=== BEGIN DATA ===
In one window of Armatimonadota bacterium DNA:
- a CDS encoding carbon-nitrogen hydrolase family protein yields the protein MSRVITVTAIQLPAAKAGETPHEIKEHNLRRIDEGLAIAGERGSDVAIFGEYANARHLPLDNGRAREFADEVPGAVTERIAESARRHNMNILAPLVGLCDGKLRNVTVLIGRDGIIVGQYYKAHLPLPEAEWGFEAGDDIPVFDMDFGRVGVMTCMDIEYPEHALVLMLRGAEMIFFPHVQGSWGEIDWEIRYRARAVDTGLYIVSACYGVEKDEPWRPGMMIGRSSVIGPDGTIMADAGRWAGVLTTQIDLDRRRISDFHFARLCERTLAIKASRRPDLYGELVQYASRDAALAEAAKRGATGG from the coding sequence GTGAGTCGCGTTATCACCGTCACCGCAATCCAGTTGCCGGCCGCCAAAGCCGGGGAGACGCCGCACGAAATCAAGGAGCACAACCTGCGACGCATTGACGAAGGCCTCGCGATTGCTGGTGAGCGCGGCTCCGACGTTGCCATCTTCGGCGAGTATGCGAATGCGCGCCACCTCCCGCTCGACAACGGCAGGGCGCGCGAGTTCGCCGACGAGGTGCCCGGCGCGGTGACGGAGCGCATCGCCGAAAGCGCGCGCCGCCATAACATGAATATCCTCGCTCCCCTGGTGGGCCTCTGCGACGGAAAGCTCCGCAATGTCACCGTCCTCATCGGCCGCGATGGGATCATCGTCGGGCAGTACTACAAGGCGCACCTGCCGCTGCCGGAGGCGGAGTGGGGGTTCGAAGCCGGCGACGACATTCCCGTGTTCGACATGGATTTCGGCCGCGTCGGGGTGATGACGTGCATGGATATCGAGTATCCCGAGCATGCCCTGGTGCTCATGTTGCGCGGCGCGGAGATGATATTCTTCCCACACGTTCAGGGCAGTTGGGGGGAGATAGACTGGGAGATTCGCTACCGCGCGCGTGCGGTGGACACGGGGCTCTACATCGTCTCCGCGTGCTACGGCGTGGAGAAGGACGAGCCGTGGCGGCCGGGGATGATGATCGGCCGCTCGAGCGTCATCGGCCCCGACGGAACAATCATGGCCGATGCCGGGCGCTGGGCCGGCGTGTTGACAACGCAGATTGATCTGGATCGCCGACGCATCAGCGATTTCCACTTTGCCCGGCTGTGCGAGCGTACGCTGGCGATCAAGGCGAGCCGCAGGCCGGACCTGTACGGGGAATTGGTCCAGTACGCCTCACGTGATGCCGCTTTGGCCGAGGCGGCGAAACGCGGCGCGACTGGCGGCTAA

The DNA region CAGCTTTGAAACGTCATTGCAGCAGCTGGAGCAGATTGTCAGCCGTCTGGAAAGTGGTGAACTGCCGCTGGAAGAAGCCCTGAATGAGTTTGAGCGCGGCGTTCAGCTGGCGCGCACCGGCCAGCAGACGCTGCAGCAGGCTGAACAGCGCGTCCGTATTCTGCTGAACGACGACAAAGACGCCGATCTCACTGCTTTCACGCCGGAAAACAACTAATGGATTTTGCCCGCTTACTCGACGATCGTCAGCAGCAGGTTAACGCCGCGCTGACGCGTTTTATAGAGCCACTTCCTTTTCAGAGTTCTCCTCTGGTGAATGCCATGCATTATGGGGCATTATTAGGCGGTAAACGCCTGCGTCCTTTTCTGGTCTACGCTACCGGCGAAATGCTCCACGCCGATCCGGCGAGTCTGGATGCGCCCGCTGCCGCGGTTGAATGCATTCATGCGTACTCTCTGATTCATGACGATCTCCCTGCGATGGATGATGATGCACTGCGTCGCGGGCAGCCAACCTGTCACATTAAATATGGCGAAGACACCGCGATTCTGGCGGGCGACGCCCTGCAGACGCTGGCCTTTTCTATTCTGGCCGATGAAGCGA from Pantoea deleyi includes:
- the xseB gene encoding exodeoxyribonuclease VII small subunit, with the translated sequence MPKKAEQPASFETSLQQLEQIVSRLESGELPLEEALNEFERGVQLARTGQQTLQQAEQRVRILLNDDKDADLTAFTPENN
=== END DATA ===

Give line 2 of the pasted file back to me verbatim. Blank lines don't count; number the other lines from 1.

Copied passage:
- a CDS encoding carbon-nitrogen hydrolase family protein yields the protein MSRVITVTAIQLPAAKAGETPHEIKEHNLRRIDEGLAIAGERGSDVAIFGEYANARHLPLDNGRAREFADEVPGAVTERIAESARRHNMNILAPLVGLCDGKLRNVTVLIGRDGIIVGQYYKAHLPLPEAEWGFEAGDDIPVFDMDFGRVGVMTCMDIEYPEHALVLMLRGAEMIFFPHVQGSWGEIDWEIRYRARAVDTGLYIVSACYGVEKDEPWRPGMMIGRSSVIGPDGTIMADAGRWAGVLTTQIDLDRRRISDFHFARLCERTLAIKASRRPDLYGELVQYASRDAALAEAAKRGATGG from the coding sequence GTGAGTCGCGTTATCACCGTCACCGCAATCCAGTTGCCGGCCGCCAAAGCCGGGGAGACGCCGCACGAAATCAAGGAGCACAACCTGCGACGCATTGACGAAGGCCTCGCGATTGCTGGTGAGCGCGGCTCCGACGTTGCCATCTTCGGCGAGTATGCGAATGCGCGCCACCTCCCGCTCGACAACGGCAGGGCGCGCGAGTTCGCCGACGAGGTGCCCGGCGCGGTGACGGAGCGCATCGCCGAAAGCGCGCGCCGCCATAACATGAATATCCTCGCTCCCCTGGTGGGCCTCTGCGACGGAAAGCTCCGCAATGTCACCGTCCTCATCGGCCGCGATGGGATCATCGTCGGGCAGTACTACAAGGCGCACCTGCCGCTGCCGGAGGCGGAGTGGGGGTTCGAAGCCGGCGACGACATTCCCGTGTTCGACATGGATTTCGGCCGCGTCGGGGTGATGACGTGCATGGATATCGAGTATCCCGAGCATGCCCTGGTGCTCATGTTGCGCGGCGCGGAGATGATATTCTTCCCACACGTTCAGGGCAGTTGGGGGGAGATAGACTGGGAGATTCGCTACCGCGCGCGTGCGGTGGACACGGGGCTCTACATCGTCTCCGCGTGCTACGGCGTGGAGAAGGACGAGCCGTGGCGGCCGGGGATGATGATCGGCCGCTCGAGCGTCATCGGCCCCGACGGAACAATCATGGCCGATGCCGGGCGCTGGGCCGGCGTGTTGACAACGCAGATTGATCTGGATCGCCGACGCATCAGCGATTTCCACTTTGCCCGGCTGTGCGAGCGTACGCTGGCGATCAAGGCGAGCCGCAGGCCGGACCTGTACGGGGAATTGGTCCAGTACGCCTCACGTGATGCCGCTTTGGCCGAGGCGGCGAAACGCGGCGCGACTGGCGGCTAA